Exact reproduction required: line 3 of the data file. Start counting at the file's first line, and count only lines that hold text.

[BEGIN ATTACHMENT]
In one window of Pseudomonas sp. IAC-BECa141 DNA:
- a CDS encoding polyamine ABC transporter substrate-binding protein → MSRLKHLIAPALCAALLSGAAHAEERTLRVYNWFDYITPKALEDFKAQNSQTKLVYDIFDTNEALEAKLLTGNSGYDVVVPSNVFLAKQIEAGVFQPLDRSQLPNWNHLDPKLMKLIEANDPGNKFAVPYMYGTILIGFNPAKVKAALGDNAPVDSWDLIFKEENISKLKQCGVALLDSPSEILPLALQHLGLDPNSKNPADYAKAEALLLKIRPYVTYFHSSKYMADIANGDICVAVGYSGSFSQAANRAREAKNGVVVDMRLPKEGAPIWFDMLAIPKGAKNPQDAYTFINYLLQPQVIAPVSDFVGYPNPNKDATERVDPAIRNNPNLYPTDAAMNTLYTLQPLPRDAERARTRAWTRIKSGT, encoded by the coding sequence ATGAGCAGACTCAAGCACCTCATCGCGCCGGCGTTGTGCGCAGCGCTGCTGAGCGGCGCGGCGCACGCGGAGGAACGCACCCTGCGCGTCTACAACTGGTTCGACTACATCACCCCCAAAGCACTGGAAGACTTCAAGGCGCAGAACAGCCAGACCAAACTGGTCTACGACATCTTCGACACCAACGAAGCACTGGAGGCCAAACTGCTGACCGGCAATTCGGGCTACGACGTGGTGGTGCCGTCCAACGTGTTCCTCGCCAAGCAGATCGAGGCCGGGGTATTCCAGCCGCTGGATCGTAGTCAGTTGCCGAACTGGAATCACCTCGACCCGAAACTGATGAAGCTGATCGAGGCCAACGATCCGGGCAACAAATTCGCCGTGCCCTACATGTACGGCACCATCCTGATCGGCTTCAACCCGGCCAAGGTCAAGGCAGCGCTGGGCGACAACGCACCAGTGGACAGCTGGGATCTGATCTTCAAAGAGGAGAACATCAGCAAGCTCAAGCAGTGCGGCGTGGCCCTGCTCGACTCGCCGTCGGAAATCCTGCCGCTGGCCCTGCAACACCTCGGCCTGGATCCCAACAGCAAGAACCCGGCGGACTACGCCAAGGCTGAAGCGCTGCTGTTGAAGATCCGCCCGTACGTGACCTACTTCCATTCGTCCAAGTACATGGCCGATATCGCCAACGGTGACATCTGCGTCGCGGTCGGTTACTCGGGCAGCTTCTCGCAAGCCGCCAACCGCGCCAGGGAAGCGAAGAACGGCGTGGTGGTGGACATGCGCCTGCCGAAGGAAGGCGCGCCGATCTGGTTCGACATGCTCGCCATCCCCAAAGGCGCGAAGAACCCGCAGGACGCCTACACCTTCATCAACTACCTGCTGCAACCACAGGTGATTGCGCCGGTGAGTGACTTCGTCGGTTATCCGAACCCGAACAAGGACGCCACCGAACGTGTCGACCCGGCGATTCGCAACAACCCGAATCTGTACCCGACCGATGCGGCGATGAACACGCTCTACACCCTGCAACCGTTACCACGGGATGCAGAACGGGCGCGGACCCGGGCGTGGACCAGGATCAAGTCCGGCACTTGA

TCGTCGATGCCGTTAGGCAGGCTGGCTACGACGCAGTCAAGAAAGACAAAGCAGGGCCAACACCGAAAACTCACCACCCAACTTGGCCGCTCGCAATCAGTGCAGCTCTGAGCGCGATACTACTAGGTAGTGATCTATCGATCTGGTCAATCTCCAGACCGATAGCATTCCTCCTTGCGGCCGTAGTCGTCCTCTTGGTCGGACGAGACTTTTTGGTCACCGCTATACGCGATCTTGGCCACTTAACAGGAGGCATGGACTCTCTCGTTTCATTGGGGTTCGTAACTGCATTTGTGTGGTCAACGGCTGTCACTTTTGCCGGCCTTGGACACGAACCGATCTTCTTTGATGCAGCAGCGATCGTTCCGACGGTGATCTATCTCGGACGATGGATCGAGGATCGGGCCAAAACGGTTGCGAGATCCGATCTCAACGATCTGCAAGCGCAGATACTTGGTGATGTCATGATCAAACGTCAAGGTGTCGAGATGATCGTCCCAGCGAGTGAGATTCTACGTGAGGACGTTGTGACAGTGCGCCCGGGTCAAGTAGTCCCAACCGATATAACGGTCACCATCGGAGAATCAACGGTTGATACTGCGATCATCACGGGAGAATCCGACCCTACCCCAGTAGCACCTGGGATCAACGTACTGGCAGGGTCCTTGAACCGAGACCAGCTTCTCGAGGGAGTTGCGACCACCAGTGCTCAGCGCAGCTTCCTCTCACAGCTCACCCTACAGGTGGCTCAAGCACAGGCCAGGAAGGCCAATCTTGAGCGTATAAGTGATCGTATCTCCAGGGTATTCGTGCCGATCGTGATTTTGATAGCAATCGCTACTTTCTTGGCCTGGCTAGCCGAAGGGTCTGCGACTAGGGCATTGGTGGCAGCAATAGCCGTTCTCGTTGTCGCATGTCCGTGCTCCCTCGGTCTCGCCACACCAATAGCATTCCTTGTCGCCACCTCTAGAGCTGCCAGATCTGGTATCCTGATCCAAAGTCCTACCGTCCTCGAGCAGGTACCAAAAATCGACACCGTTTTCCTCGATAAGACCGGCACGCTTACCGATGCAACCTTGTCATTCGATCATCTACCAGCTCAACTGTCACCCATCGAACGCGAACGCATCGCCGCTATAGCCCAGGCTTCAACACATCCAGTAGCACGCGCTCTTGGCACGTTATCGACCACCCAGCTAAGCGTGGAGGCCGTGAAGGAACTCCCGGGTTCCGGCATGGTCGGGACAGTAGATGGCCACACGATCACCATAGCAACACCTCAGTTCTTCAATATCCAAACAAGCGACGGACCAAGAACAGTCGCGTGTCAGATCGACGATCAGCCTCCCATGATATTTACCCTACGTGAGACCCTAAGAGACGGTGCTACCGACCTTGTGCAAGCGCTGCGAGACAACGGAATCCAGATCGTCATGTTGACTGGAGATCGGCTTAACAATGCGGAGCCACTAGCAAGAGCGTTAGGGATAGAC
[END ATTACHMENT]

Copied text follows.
TCGTCGATGCCGTTAGGCAGGCTGGCTACGACGCAGTCAAGAAAGACAAAGCAGGGCCAACACCGAAAACTCACCACCCAACTTGGCCGCTCGCAATCAGTGCAGCTCTGAGCGCGATACTACTAGGTAGTGATCTATCGATCTGGTCAATCTCCAGACCGATAGCATTCCTCCTTGCGGCCGTAGTCGTCCTCTTGGTCGGACGAGACTTTTTGGTCACCGCTATACGCGATCTTGGCCACTTAACAGGAGGCATGGACTCTCTCGTTTCATTGGGGTTCGTAACTGCATTTGTGTGGTCAACGGCTGTCACTTTTGCCGGCCTTGGACACGAACCGATCTTCTTTGATGCAGCAGCGATCGTTCCGACGGTGATCTATCTCGGACGATGGATCGAGGATCGGGCCAAAACGGTTGCGAGATCCGATCTCAACGATCTGCAAGCGCAGATACTTGGTGATGTCATGATCAAACGTCAAGGTGTCGAGATGATCGTCCCAGCGAGTGAGATTCTACGTGAGGACGTTGTGACAGTGCGCCCGGGTCAAGTAGTCCCAACCGATATAACGGTCACCATCGGAGAATCAACGGTTGATACTGCGATCATCACGGGAGAATCCGACCCTACCCCAGTAGCACCTGGGATCAACGTACTGGCAGGGTCCTTGAACCGAGACCAGCTTCTCGAGGGAGTTGCGACCACCAGTGCTCAGCGCAGCTTCCTCTCACAGCTCACCCTACAGGTGGCTCAAGCACAGGCCAGGAAGGCCAATCTTGAGCGTATAAGTGATCGTATCTCCAGGGTATTCGTGCCGATCGTGATTTTGATAGCAATCGCTACTTTCTTGGCCTGGCTAGCCGAAGGGTCTGCGACTAGGGCATTGGTGGCAGCAATAGCCGTTCTCGTTGTCGCATGTCCGTGCTCCCTCGGTCTCGCCACACCAATAGCATTCCTTGTCGCCACCTCTAGAGCTGCCAGATCTGGTATCCTGATCCAAAGTCCTACCGTCCTCGAGCAGGTACCAAAAATCGACACCGTTTTCCTCGATAAGACCGGCACGCTTACCGATGCAACCTTGTCATTCGATCATCTACCAGCTCAACTGTCACCCATCGAACGCGAACGCATCGCCGCTATAGCCCAGGCTTCAACACATCCAGTAGCACGCGCTCTTGGCACGTTATCGACCACCCAGCTAAGCGTGGAGGCCGTGAAGGAACTCCCGGGTTCCGGCATGGTCGGGACAGTAGATGGCCACACGATCACCATAGCAACACCTCAGTTCTTCAATATCCAAACAAGCGACGGACCAAGAACAGTCGCGTGTCAGATCGACGATCAGCCTCCCATGATATTTACCCTACGTGAGACCCTAAGAGACGGTGCTACCGACCTTGTGCAAGCGCTGCGAGACAACGGAATCCAGATCGTCATGTTGACTGGAGATCGGCTTAACAATGCGGAGCCACTAGCAAGAGCGTTAGGGATAGAC